Sydney has suddenly gone from the Arctic depths of winter to Saharan heat. There is something about unrelenting high temperatures that choke to the very back of the throat. Unconsciousness seems to be the only reprieve to the oppressive blanket that suffocates in its cruelty. Salvage the Bones is enveloped in the plague of such stifling heat; the pages burn with deprivation and despair. Did I mention I don’t like the heat?
Set over a twelve day period in the lead up to 2005’s Hurricane Katrina, Salvage the Bones is told from the perspective of 15 year Esch. She reminded me of a slightly older Scout Finch from To Kill a Mockingbird (although much less annoying); naïve and trying to understand the world. But while Scout has a role model in Atticus, Esch’s father is completely feckless. An alcoholic widower, there is not one redeeming quality in this man. There are hints of his love of his dead wife, Esch’s mother, but his dependence on the bottle strips away any ability to contribute in any emotional or physical way.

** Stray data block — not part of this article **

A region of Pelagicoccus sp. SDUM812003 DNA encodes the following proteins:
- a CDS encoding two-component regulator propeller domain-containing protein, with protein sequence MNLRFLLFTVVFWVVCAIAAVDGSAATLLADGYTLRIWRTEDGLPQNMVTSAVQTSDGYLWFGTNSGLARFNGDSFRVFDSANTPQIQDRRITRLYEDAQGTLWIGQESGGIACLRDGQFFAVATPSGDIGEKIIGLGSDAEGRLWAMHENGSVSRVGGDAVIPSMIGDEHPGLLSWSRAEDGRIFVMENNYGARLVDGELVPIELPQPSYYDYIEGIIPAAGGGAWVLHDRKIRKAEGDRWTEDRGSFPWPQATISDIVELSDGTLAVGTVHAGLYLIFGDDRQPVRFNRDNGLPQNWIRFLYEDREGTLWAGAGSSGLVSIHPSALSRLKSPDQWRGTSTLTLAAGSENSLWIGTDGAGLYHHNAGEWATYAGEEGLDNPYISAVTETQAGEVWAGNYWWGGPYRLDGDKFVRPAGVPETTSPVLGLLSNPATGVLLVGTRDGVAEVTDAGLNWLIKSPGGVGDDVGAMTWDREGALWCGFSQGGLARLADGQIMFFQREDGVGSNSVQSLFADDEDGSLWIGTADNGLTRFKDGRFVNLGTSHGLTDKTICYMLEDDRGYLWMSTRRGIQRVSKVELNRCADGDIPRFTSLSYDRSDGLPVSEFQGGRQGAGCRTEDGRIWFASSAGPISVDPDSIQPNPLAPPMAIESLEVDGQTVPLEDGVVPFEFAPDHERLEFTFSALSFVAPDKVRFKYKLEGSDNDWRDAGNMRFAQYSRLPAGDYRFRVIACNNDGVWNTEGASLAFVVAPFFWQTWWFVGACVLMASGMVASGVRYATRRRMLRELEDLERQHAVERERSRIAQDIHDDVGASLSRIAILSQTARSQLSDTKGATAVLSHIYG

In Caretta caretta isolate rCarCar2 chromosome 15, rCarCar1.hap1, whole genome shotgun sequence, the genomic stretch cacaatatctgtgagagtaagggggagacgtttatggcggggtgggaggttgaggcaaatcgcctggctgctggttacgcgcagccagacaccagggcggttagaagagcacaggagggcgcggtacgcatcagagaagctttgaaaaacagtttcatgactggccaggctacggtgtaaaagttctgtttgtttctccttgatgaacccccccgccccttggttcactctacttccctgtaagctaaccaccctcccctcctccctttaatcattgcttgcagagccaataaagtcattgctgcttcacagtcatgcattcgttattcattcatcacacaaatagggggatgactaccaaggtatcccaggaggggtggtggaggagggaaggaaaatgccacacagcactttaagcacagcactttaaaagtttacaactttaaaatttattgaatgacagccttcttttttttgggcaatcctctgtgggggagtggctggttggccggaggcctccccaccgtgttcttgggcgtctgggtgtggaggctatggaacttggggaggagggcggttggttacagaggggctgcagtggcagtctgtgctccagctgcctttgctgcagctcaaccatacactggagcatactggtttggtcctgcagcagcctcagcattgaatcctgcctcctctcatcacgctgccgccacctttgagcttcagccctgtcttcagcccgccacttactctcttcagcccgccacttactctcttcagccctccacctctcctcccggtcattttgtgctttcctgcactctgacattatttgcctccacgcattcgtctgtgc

The life of Esch and her brothers is steeped in poverty. The family has no money (at all), nor do they have richness of aspiration. The filial affection between them is the only treasure they can possess and that at times is loosely gripped. I felt an incredible sense of despondency reading this novel. The hopelessness of the fate of this family subsumed me into melancholic stupor. And yet the writing is uniquely compelling that the plot is addictively heart-stopping. Ward’s unique ability to capture the texture of this family is amenable and willing.
I can’t say I loved this book because it left me feeling morose and defeated. But it was oddly gripping to read and there were many times I could not put it down.